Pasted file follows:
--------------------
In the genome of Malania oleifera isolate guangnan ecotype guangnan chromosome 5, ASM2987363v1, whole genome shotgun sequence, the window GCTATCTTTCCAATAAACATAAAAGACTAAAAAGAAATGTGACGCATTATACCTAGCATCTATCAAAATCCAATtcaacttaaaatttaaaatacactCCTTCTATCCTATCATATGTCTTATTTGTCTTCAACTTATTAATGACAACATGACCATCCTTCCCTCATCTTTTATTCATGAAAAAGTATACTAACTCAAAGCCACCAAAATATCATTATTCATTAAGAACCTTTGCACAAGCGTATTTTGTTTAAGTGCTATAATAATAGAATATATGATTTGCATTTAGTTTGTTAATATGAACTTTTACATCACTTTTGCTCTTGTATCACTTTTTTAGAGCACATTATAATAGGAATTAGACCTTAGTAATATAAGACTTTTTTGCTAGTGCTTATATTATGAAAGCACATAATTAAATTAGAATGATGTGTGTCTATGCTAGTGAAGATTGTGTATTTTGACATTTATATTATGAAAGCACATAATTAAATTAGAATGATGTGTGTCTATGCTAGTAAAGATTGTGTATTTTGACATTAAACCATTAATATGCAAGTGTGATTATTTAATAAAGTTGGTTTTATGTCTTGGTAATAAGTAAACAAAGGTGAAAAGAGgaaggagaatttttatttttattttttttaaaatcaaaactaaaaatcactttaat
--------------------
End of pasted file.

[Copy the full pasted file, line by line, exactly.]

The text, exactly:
In the genome of Malania oleifera isolate guangnan ecotype guangnan chromosome 5, ASM2987363v1, whole genome shotgun sequence, the window GCTATCTTTCCAATAAACATAAAAGACTAAAAAGAAATGTGACGCATTATACCTAGCATCTATCAAAATCCAATtcaacttaaaatttaaaatacactCCTTCTATCCTATCATATGTCTTATTTGTCTTCAACTTATTAATGACAACATGACCATCCTTCCCTCATCTTTTATTCATGAAAAAGTATACTAACTCAAAGCCACCAAAATATCATTATTCATTAAGAACCTTTGCACAAGCGTATTTTGTTTAAGTGCTATAATAATAGAATATATGATTTGCATTTAGTTTGTTAATATGAACTTTTACATCACTTTTGCTCTTGTATCACTTTTTTAGAGCACATTATAATAGGAATTAGACCTTAGTAATATAAGACTTTTTTGCTAGTGCTTATATTATGAAAGCACATAATTAAATTAGAATGATGTGTGTCTATGCTAGTGAAGATTGTGTATTTTGACATTTATATTATGAAAGCACATAATTAAATTAGAATGATGTGTGTCTATGCTAGTAAAGATTGTGTATTTTGACATTAAACCATTAATATGCAAGTGTGATTATTTAATAAAGTTGGTTTTATGTCTTGGTAATAAGTAAACAAAGGTGAAAAGAGgaaggagaatttttatttttattttttttaaaatcaaaactaaaaatcactttaat